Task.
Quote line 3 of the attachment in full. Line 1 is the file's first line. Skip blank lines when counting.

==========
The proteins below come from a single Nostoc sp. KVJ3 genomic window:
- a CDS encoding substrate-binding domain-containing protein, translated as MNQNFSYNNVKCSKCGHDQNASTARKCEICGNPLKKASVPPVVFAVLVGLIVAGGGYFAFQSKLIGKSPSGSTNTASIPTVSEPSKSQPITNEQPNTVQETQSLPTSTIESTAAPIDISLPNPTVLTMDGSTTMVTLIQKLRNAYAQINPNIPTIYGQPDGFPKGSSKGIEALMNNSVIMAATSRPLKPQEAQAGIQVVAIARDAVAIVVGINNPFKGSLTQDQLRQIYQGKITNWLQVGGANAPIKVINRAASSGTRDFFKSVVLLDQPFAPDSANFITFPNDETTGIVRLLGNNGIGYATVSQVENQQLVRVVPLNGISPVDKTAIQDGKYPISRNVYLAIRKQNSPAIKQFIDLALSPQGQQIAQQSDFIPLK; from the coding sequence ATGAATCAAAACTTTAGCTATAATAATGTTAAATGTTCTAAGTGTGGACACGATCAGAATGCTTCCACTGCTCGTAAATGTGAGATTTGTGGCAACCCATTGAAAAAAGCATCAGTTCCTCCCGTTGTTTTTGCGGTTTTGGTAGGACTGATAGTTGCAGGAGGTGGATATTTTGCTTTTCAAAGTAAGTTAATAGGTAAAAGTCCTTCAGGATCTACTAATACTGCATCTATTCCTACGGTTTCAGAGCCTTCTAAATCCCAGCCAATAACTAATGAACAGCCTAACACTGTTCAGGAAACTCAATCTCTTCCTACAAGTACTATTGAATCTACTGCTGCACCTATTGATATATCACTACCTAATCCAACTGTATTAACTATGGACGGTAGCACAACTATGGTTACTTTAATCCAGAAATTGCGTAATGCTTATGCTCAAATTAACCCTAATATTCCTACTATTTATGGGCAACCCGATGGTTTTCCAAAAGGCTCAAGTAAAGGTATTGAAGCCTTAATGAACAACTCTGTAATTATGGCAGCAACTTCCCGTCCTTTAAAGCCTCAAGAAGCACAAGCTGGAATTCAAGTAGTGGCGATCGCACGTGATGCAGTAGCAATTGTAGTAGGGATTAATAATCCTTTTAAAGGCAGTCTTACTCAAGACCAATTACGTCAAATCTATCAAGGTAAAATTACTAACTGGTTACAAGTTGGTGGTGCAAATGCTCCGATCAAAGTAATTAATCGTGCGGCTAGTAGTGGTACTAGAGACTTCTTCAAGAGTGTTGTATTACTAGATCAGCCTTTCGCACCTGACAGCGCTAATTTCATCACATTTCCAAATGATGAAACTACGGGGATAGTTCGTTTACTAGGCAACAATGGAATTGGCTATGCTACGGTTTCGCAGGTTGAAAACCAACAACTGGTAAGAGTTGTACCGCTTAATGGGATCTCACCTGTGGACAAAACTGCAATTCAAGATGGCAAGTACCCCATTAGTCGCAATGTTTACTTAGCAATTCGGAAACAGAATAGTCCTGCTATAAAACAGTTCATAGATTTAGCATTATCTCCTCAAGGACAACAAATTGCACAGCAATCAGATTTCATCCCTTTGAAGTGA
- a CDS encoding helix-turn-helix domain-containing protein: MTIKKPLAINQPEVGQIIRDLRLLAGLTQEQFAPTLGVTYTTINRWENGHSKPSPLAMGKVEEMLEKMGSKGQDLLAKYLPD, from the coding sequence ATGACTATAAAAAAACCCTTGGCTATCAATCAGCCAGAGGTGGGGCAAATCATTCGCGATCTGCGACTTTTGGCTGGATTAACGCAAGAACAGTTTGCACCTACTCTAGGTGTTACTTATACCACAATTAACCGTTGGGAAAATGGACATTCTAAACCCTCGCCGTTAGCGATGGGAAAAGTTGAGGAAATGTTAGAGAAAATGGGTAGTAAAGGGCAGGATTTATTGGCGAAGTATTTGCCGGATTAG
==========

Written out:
- a CDS encoding helix-turn-helix domain-containing protein: MTIKKPLAINQPEVGQIIRDLRLLAGLTQEQFAPTLGVTYTTINRWENGHSKPSPLAMGKVEEMLEKMGSKGQDLLAKYLPD, from the coding sequence ATGACTATAAAAAAACCCTTGGCTATCAATCAGCCAGAGGTGGGGCAAATCATTCGCGATCTGCGACTTTTGGCTGGATTAACGCAAGAACAGTTTGCACCTACTCTAGGTGTTACTTATACCACAATTAACCGTTGGGAAAATGGACATTCTAAACCCTCGCCGTTAGCGATGGGAAAAGTTGAGGAAATGTTAGAGAAAATGGGTAGTAAAGGGCAGGATTTATTGGCGAAGTATTTGCCGGATTAG